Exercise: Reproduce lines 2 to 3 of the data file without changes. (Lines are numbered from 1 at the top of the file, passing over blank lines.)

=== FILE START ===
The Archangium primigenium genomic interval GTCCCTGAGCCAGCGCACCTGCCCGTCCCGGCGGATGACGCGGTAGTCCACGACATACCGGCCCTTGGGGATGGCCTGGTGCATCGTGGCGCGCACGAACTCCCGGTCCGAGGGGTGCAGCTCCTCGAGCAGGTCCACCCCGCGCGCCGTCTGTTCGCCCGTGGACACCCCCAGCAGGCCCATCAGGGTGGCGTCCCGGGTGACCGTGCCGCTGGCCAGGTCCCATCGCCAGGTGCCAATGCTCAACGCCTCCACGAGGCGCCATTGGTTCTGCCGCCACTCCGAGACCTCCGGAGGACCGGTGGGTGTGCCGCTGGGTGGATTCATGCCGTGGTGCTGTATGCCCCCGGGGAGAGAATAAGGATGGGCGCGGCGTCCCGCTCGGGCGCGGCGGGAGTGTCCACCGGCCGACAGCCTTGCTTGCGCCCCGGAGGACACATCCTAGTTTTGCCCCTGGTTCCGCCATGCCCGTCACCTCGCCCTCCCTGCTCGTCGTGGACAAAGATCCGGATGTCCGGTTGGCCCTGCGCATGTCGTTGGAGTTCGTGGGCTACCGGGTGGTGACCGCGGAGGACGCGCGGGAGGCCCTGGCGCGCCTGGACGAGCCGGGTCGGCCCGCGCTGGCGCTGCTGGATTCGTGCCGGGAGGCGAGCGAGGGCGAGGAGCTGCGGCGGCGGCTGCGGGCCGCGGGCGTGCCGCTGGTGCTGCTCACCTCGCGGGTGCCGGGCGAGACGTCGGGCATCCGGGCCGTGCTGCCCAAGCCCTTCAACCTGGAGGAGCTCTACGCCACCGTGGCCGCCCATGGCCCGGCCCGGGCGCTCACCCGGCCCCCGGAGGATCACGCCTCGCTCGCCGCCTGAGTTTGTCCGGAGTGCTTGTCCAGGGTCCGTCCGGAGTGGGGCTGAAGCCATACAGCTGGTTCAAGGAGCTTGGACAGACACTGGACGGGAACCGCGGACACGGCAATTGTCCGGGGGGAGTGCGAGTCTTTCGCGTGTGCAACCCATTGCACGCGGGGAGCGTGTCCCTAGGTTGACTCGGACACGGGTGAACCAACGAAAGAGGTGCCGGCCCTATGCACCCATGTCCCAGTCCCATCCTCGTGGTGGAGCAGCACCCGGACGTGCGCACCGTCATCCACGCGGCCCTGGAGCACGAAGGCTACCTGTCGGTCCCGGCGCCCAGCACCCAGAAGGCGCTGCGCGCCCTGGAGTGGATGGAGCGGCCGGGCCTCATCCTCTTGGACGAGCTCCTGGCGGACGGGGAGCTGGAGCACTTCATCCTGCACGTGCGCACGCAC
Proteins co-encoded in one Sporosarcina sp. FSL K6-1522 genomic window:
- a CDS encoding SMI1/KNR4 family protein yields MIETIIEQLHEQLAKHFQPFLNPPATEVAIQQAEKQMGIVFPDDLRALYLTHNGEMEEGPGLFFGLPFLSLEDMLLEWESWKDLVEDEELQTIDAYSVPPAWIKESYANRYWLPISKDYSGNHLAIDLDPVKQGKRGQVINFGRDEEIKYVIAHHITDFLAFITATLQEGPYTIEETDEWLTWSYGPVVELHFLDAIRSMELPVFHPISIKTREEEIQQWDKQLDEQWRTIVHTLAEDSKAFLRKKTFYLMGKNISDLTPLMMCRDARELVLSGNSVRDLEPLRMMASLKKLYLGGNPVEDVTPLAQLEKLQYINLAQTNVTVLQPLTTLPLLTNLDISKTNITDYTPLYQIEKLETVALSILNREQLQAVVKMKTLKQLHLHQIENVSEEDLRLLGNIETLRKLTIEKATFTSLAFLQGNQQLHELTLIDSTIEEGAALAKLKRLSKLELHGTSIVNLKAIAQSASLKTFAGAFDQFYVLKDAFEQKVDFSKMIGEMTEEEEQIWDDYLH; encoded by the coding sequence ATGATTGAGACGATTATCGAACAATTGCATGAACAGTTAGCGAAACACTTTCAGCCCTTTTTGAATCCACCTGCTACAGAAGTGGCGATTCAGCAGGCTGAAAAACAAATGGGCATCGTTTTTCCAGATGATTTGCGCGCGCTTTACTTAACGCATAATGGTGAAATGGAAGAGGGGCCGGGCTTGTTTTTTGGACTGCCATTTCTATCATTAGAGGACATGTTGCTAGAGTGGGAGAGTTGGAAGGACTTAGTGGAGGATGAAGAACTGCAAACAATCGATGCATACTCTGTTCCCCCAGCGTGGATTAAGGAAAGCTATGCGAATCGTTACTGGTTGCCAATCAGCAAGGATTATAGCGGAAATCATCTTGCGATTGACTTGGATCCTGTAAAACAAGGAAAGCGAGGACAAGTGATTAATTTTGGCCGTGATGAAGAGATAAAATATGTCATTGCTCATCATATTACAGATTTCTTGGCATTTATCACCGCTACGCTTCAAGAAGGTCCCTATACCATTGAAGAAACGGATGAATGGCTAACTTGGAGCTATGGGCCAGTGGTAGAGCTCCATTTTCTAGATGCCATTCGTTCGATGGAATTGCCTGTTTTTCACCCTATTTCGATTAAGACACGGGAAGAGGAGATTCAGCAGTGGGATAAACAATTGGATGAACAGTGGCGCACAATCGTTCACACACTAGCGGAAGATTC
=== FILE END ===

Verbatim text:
Proteins co-encoded in one Sporosarcina sp. FSL K6-1522 genomic window:
- a CDS encoding SMI1/KNR4 family protein yields MIETIIEQLHEQLAKHFQPFLNPPATEVAIQQAEKQMGIVFPDDLRALYLTHNGEMEEGPGLFFGLPFLSLEDMLLEWESWKDLVEDEELQTIDAYSVPPAWIKESYANRYWLPISKDYSGNHLAIDLDPVKQGKRGQVINFGRDEEIKYVIAHHITDFLAFITATLQEGPYTIEETDEWLTWSYGPVVELHFLDAIRSMELPVFHPISIKTREEEIQQWDKQLDEQWRTIVHTLAEDSKAFLRKKTFYLMGKNISDLTPLMMCRDARELVLSGNSVRDLEPLRMMASLKKLYLGGNPVEDVTPLAQLEKLQYINLAQTNVTVLQPLTTLPLLTNLDISKTNITDYTPLYQIEKLETVALSILNREQLQAVVKMKTLKQLHLHQIENVSEEDLRLLGNIETLRKLTIEKATFTSLAFLQGNQQLHELTLIDSTIEEGAALAKLKRLSKLELHGTSIVNLKAIAQSASLKTFAGAFDQFYVLKDAFEQKVDFSKMIGEMTEEEEQIWDDYLH; encoded by the coding sequence ATGATTGAGACGATTATCGAACAATTGCATGAACAGTTAGCGAAACACTTTCAGCCCTTTTTGAATCCACCTGCTACAGAAGTGGCGATTCAGCAGGCTGAAAAACAAATGGGCATCGTTTTTCCAGATGATTTGCGCGCGCTTTACTTAACGCATAATGGTGAAATGGAAGAGGGGCCGGGCTTGTTTTTTGGACTGCCATTTCTATCATTAGAGGACATGTTGCTAGAGTGGGAGAGTTGGAAGGACTTAGTGGAGGATGAAGAACTGCAAACAATCGATGCATACTCTGTTCCCCCAGCGTGGATTAAGGAAAGCTATGCGAATCGTTACTGGTTGCCAATCAGCAAGGATTATAGCGGAAATCATCTTGCGATTGACTTGGATCCTGTAAAACAAGGAAAGCGAGGACAAGTGATTAATTTTGGCCGTGATGAAGAGATAAAATATGTCATTGCTCATCATATTACAGATTTCTTGGCATTTATCACCGCTACGCTTCAAGAAGGTCCCTATACCATTGAAGAAACGGATGAATGGCTAACTTGGAGCTATGGGCCAGTGGTAGAGCTCCATTTTCTAGATGCCATTCGTTCGATGGAATTGCCTGTTTTTCACCCTATTTCGATTAAGACACGGGAAGAGGAGATTCAGCAGTGGGATAAACAATTGGATGAACAGTGGCGCACAATCGTTCACACACTAGCGGAAGATTC